What I am doing now
Jil Evans

The Lord has filled them with spirit, intelligence, and knowledge of every kind of craft to devise artistic designs. He has filled then with skill to do every kind of work done by an artisan or designer. (words of Moses in Exodus, speaking of those whom God has appointed as artists)
So. Even as long ago as the time when the Israelites were wandering in the wilderness, God was inspiring artists, and does so to this day.
But now ….??? We all know that any number of professions and vocations have taken a major hit during the upheaval of normalcy brought about by the pandemic. Artists of all kinds have suffered seriously, because artists do not work just because they feel like creating something, but because they are in the business of communicating something precious and personal from their heart, mind, and soul, and need an audience to receive that artistic statement. Perhaps the most seriously affected have been performing artists, because it will be some time before we all can feel safe gathering in large crowds to watch performances.
But visual artists also need people to view the work they do, and while performers can sort of get by with Zoom presentations, visual artists may well be more dependent on the presence of the viewer to experience a more intimate relationship between viewer and the work of art.
One thing remains true for all artists: they keep working. Singers and instrumentalists continue to practice, actors sharpen their vocal and movement skills, and visual artists continue to create artworks in any number of forms.
One such visual artist is St. John’s parishioner Jil Evans, whose paintings are held in high regard by art lovers and critics alike. The pandemic has not slowed Jil in the least, as testified by the work you see below. In Jil’s own words regarding her work during this challenging time:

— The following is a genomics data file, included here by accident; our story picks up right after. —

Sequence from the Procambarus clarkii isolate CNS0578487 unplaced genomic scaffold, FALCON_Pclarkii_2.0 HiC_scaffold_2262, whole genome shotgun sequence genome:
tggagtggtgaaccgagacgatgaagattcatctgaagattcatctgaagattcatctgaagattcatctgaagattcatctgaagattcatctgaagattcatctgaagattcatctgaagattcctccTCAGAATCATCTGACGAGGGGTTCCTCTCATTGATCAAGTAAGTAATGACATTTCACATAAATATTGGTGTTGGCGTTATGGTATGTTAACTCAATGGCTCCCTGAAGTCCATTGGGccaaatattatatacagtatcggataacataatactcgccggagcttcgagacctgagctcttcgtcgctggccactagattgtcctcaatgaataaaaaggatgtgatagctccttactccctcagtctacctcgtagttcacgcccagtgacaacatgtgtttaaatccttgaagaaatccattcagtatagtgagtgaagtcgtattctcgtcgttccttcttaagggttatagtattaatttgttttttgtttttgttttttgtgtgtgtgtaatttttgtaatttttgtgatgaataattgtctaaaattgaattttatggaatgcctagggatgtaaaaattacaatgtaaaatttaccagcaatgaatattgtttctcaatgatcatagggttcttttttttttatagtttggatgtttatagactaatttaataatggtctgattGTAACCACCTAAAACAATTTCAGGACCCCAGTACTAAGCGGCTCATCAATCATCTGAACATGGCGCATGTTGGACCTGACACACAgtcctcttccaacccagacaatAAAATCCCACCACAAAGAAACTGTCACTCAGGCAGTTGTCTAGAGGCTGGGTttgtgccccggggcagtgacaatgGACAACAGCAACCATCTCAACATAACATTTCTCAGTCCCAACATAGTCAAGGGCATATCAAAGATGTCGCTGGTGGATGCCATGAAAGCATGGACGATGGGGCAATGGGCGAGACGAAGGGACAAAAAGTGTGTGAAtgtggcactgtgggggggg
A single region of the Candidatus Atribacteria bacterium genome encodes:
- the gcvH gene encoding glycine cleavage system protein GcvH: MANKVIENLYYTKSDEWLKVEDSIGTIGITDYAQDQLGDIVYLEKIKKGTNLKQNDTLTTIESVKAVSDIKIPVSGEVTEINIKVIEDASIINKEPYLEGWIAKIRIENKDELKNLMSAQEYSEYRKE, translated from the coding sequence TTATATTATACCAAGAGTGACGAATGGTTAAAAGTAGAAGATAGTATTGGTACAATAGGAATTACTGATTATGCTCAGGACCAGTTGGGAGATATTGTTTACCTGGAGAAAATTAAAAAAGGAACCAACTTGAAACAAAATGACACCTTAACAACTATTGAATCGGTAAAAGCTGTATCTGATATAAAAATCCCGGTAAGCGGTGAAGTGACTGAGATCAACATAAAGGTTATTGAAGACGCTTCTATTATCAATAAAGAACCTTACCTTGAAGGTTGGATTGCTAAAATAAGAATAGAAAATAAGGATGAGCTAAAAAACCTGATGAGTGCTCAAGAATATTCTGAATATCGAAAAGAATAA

“Back in March when the pandemic shut so many places down, I felt fortunate that I still had a studio to go to. I am part of an artist co-op, Traffic Zone Center For Visual Art in downtown Minneapolis. Our studios remained available, and several artists came in, sanitized all surfaces, and kept social distance. I felt blessed to have space and quiet in which to work.       

“One thing I have been doing is working small. After having worked on a large project the last two years, a traveling exhibit called The Heart’s Bright and Dark Light, that was supposed to be at St. Catherine’s University this past spring, it now has an online presence at here.

These are the large works that were part of the traveling show, now back at the studio being un-wrapped. 

Since then, I have been working small. To give you an idea of my process for a series of several small, 12 x 12 inch panels, I begin with images of “found” light, that is, various ways I capture light in the natural world. 

I also work with images of floods I have been photographing for several years in Minnesota, especially along the Cannon River. 

In this instance, I downloaded both photographs onto an I-pad app I have, called Procreate, (ridiculous name) and then created this collage. 

From this collage I worked to make this painting, oil on panel, 12 x 12 inches. 

This summer I’ve worked outside as much as possible because I craved the air, sun, wind, green, and movement of the natural world. I like to experiment with abstraction from observation, staying open. Staying open might seem like the opposite of what we are supposed to do physically, but it’s really important to my inner life. And for that I need the prayers of the saints of St. John’s.